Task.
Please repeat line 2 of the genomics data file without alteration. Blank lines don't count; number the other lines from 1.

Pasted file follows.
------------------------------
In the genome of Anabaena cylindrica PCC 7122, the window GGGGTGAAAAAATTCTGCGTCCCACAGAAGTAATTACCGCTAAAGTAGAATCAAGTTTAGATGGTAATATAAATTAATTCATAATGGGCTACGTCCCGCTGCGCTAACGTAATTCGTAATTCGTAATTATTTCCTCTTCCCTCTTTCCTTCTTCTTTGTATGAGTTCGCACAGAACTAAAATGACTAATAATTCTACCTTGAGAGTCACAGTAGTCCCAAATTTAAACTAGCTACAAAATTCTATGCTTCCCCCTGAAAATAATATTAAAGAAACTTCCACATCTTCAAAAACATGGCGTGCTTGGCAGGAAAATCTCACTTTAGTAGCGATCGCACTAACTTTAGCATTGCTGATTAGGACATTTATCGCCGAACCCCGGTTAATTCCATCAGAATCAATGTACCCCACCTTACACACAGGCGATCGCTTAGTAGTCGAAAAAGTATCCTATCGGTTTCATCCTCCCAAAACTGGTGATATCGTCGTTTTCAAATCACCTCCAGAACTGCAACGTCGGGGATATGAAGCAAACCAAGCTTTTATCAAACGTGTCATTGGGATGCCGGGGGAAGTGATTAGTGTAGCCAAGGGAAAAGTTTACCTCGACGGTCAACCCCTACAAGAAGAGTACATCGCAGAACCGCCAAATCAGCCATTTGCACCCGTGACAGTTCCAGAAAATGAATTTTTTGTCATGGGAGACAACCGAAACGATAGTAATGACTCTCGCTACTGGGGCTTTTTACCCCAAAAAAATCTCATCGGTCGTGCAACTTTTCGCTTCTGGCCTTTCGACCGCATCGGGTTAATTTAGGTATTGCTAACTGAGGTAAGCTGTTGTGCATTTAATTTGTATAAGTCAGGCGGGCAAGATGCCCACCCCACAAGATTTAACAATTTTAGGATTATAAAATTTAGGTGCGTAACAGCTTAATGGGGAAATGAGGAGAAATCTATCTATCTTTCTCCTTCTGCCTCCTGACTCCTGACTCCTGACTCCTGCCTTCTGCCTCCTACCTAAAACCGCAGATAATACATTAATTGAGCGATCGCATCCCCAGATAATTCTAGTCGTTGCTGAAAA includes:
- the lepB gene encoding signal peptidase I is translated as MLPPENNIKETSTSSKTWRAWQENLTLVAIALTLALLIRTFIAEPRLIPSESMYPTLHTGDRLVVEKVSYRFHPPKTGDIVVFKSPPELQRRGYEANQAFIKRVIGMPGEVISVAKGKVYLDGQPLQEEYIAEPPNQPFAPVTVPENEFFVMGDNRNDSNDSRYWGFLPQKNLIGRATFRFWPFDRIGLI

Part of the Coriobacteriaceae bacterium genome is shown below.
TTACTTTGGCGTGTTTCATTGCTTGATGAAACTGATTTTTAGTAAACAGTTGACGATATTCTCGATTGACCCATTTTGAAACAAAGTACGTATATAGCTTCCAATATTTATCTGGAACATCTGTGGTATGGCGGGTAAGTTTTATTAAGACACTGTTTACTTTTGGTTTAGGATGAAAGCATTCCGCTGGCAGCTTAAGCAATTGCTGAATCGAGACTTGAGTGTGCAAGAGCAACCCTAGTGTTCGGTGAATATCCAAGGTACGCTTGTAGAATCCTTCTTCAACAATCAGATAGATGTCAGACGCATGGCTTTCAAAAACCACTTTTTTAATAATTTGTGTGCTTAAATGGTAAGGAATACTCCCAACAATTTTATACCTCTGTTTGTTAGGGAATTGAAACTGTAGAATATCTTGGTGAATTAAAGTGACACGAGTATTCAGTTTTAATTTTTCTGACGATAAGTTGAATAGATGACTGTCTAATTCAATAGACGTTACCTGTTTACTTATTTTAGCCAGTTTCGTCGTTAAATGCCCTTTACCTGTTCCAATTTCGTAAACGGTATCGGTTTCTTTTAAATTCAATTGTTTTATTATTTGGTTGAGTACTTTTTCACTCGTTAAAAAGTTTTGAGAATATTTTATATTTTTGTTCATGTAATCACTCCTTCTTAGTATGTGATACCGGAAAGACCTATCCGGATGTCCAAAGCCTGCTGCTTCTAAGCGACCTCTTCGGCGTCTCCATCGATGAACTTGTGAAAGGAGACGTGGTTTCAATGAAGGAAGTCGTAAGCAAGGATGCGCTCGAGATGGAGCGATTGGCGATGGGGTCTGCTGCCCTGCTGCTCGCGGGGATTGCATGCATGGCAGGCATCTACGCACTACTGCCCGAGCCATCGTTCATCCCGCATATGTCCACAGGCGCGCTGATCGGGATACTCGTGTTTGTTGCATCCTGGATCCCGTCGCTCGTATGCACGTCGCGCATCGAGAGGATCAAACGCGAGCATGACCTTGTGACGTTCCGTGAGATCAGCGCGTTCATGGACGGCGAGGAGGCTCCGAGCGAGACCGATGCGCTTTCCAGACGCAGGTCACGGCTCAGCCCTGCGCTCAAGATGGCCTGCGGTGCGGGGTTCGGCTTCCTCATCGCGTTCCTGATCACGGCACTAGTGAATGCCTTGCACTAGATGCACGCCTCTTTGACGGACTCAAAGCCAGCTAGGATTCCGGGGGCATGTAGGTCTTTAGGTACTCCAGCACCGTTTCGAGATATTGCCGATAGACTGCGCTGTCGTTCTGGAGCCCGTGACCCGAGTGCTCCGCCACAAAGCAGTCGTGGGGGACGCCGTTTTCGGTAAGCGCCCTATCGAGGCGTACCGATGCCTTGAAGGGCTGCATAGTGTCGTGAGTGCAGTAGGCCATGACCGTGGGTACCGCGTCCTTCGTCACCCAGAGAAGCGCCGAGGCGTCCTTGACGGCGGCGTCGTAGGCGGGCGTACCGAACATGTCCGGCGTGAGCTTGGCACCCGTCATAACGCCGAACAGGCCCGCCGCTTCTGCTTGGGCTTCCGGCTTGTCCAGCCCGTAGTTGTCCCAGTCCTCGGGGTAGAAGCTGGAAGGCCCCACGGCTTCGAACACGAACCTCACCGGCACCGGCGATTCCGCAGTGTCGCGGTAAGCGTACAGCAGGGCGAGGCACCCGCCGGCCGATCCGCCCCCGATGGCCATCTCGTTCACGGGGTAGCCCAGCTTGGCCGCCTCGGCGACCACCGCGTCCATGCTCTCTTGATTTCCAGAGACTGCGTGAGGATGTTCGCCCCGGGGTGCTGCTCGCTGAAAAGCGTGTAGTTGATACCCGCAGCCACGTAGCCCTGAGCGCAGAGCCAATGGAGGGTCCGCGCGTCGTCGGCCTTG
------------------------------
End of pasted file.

- the lepB gene encoding signal peptidase I is translated as MLPPENNIKETSTSSKTWRAWQENLTLVAIALTLALLIRTFIAEPRLIPSESMYPTLHTGDRLVVEKVSYRFHPPKTGDIVVFKSPPELQRRGYEANQAFIKRVIGMPGEVISVAKGKVYLDGQPLQEEYIAEPPNQPFAPVTVPENEFFVMGDNRNDSNDSRYWGFLPQKNLIGRATFRFWPFDRIGLI